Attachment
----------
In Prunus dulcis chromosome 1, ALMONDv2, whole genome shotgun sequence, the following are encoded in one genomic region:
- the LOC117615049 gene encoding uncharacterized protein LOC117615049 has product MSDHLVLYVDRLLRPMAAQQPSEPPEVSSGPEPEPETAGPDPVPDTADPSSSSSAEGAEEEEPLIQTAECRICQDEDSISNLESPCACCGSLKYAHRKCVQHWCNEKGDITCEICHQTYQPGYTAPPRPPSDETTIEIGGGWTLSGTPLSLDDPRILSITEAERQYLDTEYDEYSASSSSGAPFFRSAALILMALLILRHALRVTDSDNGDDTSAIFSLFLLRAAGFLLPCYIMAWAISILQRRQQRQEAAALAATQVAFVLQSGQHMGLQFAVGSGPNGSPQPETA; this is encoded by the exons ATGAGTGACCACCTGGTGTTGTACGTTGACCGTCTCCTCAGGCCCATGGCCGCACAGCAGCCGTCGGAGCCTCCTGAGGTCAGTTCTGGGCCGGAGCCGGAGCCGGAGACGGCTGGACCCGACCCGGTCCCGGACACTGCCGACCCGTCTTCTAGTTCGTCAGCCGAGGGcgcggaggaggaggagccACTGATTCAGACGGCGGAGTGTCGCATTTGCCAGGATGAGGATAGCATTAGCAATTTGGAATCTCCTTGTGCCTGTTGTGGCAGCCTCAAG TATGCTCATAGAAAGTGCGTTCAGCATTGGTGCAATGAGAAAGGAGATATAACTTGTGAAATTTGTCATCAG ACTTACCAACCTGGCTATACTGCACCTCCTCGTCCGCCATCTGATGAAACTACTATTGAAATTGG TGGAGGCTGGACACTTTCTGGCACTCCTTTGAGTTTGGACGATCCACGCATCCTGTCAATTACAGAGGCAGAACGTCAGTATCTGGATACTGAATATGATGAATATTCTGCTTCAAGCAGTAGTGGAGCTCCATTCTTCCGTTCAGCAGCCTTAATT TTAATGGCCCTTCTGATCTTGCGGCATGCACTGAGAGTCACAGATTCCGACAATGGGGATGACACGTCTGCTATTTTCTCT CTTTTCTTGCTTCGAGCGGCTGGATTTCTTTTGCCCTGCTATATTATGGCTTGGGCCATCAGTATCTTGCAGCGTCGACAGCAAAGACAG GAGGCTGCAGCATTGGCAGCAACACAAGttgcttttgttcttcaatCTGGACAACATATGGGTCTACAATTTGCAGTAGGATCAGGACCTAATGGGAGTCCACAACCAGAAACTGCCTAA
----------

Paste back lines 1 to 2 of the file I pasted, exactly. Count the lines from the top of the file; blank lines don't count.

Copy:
In Prunus dulcis chromosome 1, ALMONDv2, whole genome shotgun sequence, the following are encoded in one genomic region:
- the LOC117615049 gene encoding uncharacterized protein LOC117615049 has product MSDHLVLYVDRLLRPMAAQQPSEPPEVSSGPEPEPETAGPDPVPDTADPSSSSSAEGAEEEEPLIQTAECRICQDEDSISNLESPCACCGSLKYAHRKCVQHWCNEKGDITCEICHQTYQPGYTAPPRPPSDETTIEIGGGWTLSGTPLSLDDPRILSITEAERQYLDTEYDEYSASSSSGAPFFRSAALILMALLILRHALRVTDSDNGDDTSAIFSLFLLRAAGFLLPCYIMAWAISILQRRQQRQEAAALAATQVAFVLQSGQHMGLQFAVGSGPNGSPQPETA; this is encoded by the exons ATGAGTGACCACCTGGTGTTGTACGTTGACCGTCTCCTCAGGCCCATGGCCGCACAGCAGCCGTCGGAGCCTCCTGAGGTCAGTTCTGGGCCGGAGCCGGAGCCGGAGACGGCTGGACCCGACCCGGTCCCGGACACTGCCGACCCGTCTTCTAGTTCGTCAGCCGAGGGcgcggaggaggaggagccACTGATTCAGACGGCGGAGTGTCGCATTTGCCAGGATGAGGATAGCATTAGCAATTTGGAATCTCCTTGTGCCTGTTGTGGCAGCCTCAAG TATGCTCATAGAAAGTGCGTTCAGCATTGGTGCAATGAGAAAGGAGATATAACTTGTGAAATTTGTCATCAG ACTTACCAACCTGGCTATACTGCACCTCCTCGTCCGCCATCTGATGAAACTACTATTGAAATTGG TGGAGGCTGGACACTTTCTGGCACTCCTTTGAGTTTGGACGATCCACGCATCCTGTCAATTACAGAGGCAGAACGTCAGTATCTGGATACTGAATATGATGAATATTCTGCTTCAAGCAGTAGTGGAGCTCCATTCTTCCGTTCAGCAGCCTTAATT TTAATGGCCCTTCTGATCTTGCGGCATGCACTGAGAGTCACAGATTCCGACAATGGGGATGACACGTCTGCTATTTTCTCT CTTTTCTTGCTTCGAGCGGCTGGATTTCTTTTGCCCTGCTATATTATGGCTTGGGCCATCAGTATCTTGCAGCGTCGACAGCAAAGACAG GAGGCTGCAGCATTGGCAGCAACACAAGttgcttttgttcttcaatCTGGACAACATATGGGTCTACAATTTGCAGTAGGATCAGGACCTAATGGGAGTCCACAACCAGAAACTGCCTAA